Clued up for crime-solving

20th January 2006 at 00:00
Victoria Neumark finds out how to catch criminals

"If we're going to prove I was in the room and I'm going to help you, I'd better put on my lab coat," says Malcolm Rose, analytical chemist, author of books on mass spectrometry and inventor of the popular Traces series of teen crime novels, launched this year.

There is a gasp at the coat's red splotches, which he avers with a twinkle, are blood spots from an accident he had to stop and analyse en route to the Lord Grey School, Bletchley, today. Seriously, though, these were just felt pen stains. But how can forensic scientists help with crime detection? And for how long has this young volunteer been left as a "dead body" on the classroom floor? The answer, involving rigor mortis ("He'll be cooling down soon," calls out one Year 9 girl), insects and decomposition is, says Malcolm Rose, an example of the "apparently awful way in which nature recycles elements of the body". It's also a striking way to illuminate some key scientific concepts on a wet Friday afternoon.

When we move around the world, what traces do we leave behind us? And how do scientists track them? As Malcolm Rose goes through the evidence he has left behind in his 20-minutes' worth of talking about being an author, eyes widen and hands shoot up. "When is a glass of water more than a glass? When is it a clue?" "Sir, you left your saliva on the glass." "Which means?"


Three little letters for a massive concept, but the children seem to grasp it - sequencing, the stuff of life, chemical markers - just as they go beyond the notion of fibres snagged from trousers and focus on the differences between polymers and natural fibres in clothing. And then there is the cough and sneeze.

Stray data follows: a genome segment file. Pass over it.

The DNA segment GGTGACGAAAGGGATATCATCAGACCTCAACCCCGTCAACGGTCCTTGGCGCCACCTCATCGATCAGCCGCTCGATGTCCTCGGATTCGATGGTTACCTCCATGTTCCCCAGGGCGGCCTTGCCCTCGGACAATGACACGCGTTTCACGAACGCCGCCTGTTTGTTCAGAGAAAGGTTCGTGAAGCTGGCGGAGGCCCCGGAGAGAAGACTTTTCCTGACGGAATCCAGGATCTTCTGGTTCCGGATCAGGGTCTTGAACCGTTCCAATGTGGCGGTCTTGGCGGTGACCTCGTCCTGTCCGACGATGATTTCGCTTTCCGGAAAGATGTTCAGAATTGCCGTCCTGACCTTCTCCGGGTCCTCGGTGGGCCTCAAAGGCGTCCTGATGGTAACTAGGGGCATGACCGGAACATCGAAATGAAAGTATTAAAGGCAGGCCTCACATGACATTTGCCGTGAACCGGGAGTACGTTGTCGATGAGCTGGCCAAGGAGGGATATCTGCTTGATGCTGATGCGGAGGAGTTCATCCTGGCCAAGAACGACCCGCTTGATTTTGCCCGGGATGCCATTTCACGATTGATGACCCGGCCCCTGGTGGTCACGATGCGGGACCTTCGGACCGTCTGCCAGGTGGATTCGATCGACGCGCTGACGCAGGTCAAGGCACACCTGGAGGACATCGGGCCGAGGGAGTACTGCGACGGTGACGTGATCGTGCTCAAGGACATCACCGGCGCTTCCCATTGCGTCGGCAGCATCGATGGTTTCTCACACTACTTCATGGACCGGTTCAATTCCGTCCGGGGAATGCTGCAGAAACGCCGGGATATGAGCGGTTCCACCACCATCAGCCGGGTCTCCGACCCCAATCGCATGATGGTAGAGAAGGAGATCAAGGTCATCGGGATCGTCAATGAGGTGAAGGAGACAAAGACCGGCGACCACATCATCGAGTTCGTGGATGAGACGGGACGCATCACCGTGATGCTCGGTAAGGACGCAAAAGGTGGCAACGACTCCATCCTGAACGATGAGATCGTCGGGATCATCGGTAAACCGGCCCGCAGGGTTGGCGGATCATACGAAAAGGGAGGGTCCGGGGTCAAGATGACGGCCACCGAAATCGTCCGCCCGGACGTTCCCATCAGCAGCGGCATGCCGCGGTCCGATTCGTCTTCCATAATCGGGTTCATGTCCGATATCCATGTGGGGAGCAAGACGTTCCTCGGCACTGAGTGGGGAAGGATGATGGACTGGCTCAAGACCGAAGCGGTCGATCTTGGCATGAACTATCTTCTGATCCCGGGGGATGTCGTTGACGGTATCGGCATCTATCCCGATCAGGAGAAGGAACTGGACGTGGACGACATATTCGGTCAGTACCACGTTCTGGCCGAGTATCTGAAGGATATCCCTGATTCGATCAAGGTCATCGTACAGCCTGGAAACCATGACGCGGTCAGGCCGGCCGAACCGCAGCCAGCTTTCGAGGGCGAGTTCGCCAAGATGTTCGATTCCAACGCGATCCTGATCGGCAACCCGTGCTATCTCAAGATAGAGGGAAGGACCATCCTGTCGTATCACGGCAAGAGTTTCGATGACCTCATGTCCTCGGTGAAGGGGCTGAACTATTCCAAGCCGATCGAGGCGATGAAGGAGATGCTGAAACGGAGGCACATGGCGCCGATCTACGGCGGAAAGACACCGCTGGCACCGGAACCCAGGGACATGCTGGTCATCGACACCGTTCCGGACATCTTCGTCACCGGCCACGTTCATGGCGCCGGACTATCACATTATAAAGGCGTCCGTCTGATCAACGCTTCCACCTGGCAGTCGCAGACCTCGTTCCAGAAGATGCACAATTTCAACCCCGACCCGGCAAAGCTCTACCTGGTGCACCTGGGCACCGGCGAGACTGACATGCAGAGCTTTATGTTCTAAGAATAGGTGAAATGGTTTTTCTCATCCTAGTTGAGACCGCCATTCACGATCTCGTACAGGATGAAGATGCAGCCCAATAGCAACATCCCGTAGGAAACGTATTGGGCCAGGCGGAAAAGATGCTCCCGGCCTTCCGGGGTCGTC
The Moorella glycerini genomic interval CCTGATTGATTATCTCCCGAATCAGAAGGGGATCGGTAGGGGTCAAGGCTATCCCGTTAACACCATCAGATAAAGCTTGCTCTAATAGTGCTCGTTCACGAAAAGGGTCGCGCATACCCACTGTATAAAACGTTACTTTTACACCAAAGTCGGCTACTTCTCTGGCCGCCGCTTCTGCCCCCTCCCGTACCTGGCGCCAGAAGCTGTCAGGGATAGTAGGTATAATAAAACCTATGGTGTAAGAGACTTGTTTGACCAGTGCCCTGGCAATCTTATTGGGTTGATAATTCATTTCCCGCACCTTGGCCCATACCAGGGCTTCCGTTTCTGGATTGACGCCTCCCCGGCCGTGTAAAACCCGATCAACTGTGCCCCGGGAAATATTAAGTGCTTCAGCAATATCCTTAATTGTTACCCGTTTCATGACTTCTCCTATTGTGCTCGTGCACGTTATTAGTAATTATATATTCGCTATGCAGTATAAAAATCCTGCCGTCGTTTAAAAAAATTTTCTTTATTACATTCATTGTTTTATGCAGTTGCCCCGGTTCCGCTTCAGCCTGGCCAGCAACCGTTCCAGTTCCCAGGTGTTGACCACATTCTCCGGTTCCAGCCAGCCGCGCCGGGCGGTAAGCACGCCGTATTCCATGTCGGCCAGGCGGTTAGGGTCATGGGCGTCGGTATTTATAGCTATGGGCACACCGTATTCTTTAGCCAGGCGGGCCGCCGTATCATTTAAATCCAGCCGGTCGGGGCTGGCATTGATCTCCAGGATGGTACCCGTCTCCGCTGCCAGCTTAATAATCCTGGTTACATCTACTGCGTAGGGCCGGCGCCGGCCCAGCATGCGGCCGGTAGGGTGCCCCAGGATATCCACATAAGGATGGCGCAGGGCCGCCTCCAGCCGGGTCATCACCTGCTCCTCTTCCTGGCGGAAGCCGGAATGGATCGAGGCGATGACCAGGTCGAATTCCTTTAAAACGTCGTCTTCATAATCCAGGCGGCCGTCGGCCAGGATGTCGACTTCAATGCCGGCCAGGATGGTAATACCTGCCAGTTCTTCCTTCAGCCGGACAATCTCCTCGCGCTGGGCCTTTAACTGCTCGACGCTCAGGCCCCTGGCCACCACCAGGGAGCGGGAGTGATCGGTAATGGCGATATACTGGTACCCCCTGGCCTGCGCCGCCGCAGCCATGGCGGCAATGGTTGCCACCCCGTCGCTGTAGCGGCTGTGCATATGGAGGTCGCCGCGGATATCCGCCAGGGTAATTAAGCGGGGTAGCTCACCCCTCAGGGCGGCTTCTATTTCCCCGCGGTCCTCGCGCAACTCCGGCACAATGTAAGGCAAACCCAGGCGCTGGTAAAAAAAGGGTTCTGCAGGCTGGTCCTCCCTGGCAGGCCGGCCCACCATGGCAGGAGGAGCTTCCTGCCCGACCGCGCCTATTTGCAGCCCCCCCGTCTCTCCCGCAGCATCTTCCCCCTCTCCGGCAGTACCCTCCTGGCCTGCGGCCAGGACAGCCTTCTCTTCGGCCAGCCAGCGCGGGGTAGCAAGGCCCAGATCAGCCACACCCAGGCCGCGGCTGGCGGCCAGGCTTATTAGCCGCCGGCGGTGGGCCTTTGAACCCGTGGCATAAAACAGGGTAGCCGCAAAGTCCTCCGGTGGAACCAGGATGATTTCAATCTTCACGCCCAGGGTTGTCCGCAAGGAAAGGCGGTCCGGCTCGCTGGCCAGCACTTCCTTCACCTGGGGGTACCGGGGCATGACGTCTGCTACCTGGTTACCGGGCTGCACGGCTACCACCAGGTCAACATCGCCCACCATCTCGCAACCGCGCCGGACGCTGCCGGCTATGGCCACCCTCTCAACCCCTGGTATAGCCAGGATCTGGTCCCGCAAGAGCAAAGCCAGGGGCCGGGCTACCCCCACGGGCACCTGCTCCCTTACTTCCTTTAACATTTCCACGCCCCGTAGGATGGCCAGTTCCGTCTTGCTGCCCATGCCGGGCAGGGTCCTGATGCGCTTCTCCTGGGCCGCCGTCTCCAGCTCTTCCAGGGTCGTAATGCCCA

They get those, but are suitably revulsed to hear that a cough travels at 60mph and a sneeze at 100mph: speeding snot, yuck! A theatrical wipe of the hand and splatter of sweat from a heated brow has been noted by the eagle-eyed bunch in the front row, who are even more revulsed to learn about possible toilet clues and intimate DNA material.

Then there's that muddy shoeprint. The pattern and shape says a lot about Malcolm's footwear and analysis of the soil can reveal where he's been.

"Near the end, you scratched your head." "So?" "You'll have left some hairs and skin." "Well spotted. And very polite. You didn't call me an old balding bloke with dandruff." That's more DNA left behind in the classroom.

This is problem-solving at its most technical, with a plea to work out how to salvage writing impressions from an apparently blank pad. By scraping graphite from a pencil over the pad and brushing lightly, words can be read - do it yourself at home.

One of the most interesting parts of the workshop for science teachers comes with a discussion of fingerprinting. Fingerprints have, according to research printed in New Scientist, never been scientifically validated (for accuracy). Their rate of error has never been determined in the 100 years in which they have been used, though individuals have had judgments reversed when fingerprint evidence has been shown to be distorted or partial. As Malcolm Rose points out, partial prints are inevitable. A glass, for instance, is curved yet the pads on fingers are more or less flat. Most prints on curved surfaces, therefore, are somewhat partial.

Which leads very nicely, considers Philip Owens, head of science at Lord Grey, to a consideration of scientific error and how accounting for error is integral to scientific investigation and method.

Another common bugbear in science is communication. The Traces books, set in a parallel England, feature a robot, Malc (Mobile Aid to Law and Crime) who cannot understand figurative language. So if you tell him "I smell a rat" he'll reply: "There are no odours indicative of vermin."

Getting pupils to discuss unambiguous expression is very valuable. More valuable is reinforcing that basic truth that humans are by nature scientists and that "science is applied curiosity". Or, as Year 9 at Lord Grey put it, that was "dead good".

* Malcolm Rose's third book in the Traces series is Roll Call, Kingfisher Books pound;5.99.


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